Swim in the Sea of Valence Electrons… • In metals, the valence electrons are held loosely. The vacant p & d orbitals overlap. • Metal atoms DO NOT lose their valence electrons in metallic bonding, rather they release them into a “Sea of Electrons” • Although the atoms are bonded together, they are not bonded to any one particular atom, it is more like a large network.
Bonding Between Metals • Results in an interaction that hold metal atoms together, however, it is not called a compound. • Special Properties result from this interaction: • Malleable- pounded/ rolled into sheets (aluminum foil) • Ductile- Drawn into wire. (copper wires) • Conductivity- the flow of electrons • Luster- Shiny-The narrow range of energy differences between orbitals allows electrons to be easily excited, and emit light upon returning to a lower energy level
Metallic Properties • Metals are good conductors of heat and light • Metals have luster (shiny) • The narrow range of energy differences between orbitals allows electrons to be easily excited, and emit light upon returning to a lower energy level • Metals are Malleable- can be hammered into thin sheets • Metals are ductile- ability to be drawn into wire • Metallic bonding is the same in all directions, so metals tend not to be brittle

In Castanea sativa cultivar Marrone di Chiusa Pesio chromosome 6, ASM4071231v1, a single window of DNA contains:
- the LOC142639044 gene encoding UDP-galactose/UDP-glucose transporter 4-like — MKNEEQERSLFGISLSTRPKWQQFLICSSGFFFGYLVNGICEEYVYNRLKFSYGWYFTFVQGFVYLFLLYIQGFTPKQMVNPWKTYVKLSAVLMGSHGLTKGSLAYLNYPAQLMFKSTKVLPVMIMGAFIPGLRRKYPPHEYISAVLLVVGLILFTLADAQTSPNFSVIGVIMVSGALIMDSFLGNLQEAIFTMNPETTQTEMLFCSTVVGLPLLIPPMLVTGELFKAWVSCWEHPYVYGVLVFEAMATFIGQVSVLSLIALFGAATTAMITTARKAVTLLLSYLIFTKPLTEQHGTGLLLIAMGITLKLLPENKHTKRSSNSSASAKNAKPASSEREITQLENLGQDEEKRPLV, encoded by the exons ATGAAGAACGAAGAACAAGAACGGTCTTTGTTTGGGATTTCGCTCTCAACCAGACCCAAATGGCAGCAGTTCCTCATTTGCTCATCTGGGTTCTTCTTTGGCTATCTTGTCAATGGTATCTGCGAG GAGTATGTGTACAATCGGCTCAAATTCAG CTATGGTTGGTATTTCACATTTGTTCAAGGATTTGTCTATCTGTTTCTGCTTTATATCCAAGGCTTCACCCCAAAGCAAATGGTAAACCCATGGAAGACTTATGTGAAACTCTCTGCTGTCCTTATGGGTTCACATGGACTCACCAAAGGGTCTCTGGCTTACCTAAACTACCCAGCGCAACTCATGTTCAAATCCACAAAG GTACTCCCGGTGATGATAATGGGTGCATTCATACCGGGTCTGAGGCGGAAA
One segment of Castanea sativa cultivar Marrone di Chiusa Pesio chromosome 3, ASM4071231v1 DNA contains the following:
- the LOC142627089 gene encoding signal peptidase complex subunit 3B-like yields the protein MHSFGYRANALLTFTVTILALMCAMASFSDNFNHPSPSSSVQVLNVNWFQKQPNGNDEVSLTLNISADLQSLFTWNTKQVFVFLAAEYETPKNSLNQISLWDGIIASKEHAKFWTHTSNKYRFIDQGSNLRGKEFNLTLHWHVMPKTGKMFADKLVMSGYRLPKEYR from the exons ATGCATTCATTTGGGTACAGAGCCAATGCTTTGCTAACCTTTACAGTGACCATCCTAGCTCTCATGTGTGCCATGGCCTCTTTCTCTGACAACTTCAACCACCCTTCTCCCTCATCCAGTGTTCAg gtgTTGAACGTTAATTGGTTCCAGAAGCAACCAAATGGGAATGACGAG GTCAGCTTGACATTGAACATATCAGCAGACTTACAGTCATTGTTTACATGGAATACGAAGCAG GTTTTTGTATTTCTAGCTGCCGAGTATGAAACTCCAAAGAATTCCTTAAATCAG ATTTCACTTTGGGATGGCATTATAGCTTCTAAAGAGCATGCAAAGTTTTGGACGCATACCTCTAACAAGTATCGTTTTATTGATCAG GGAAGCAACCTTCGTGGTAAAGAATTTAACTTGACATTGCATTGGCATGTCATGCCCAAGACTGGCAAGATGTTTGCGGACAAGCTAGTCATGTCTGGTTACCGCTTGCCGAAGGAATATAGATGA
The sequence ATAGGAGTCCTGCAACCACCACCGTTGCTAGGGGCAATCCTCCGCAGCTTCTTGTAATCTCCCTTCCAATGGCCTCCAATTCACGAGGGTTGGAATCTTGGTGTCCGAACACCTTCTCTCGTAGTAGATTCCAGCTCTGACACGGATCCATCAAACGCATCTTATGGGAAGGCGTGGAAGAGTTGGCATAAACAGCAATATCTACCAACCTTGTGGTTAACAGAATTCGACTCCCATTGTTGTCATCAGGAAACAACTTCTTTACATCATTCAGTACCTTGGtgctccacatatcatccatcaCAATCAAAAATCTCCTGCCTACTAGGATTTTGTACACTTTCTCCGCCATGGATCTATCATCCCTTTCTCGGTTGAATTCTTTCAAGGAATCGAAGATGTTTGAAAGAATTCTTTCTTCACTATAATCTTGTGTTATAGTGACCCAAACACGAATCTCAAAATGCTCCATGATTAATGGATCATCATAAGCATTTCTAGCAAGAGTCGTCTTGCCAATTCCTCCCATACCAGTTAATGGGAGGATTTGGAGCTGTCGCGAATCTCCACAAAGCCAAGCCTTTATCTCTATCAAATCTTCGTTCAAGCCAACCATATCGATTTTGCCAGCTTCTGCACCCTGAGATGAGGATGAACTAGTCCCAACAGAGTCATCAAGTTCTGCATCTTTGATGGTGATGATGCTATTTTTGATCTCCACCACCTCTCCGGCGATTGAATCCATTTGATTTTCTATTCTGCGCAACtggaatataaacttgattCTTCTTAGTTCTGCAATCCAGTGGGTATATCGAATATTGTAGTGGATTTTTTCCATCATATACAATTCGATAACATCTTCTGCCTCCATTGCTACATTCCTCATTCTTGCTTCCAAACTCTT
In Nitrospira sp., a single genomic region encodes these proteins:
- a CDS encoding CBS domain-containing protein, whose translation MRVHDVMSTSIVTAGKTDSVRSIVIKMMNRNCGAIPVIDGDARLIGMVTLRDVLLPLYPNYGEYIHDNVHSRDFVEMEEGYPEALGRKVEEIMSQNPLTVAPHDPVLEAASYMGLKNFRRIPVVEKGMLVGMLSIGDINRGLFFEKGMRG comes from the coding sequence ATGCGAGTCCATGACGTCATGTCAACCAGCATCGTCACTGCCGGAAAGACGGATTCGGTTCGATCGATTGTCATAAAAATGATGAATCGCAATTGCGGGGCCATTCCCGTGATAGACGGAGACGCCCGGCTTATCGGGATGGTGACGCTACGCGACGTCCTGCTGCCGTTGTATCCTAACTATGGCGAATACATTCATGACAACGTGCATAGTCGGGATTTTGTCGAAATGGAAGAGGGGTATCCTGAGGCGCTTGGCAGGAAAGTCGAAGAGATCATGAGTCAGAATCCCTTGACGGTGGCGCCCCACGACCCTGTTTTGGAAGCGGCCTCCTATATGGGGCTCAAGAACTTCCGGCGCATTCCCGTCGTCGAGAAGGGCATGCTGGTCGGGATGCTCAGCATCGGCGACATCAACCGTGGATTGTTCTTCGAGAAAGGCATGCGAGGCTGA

Metallic Bond Strength • Heat of Vaporization • The ease with which atoms in a metallic solid can be separated from one another into individual gaseous atoms is related to bond strength
Chapter 6 Chemical Bonding 6.5 Molecular Geometry
VSEPR Model (Valence Shell Electron Pair Repulsion) • The structure around a given atom is determined principally by minimizing electron pair repulsions. • The model for predicting molecular shapes • VSEPR Theory:Repulsion between the sets of valence-level electrons surrounding an atom causes these sets to be oriented as far apart as possible
VSEPR and Unshared Electron Pairs • Unshared pairs take up positions in the geometry of molecules just as atoms do • Unshared pairs have a relatively greater effect on geometry than do atoms • Lone (unshared) electron pairs require more room than bonding pairs (they have greater repulsive forces) and tend to compress the angles between bonding pairs • Lone pairs do not cause distortion when bond angles are 120° or greater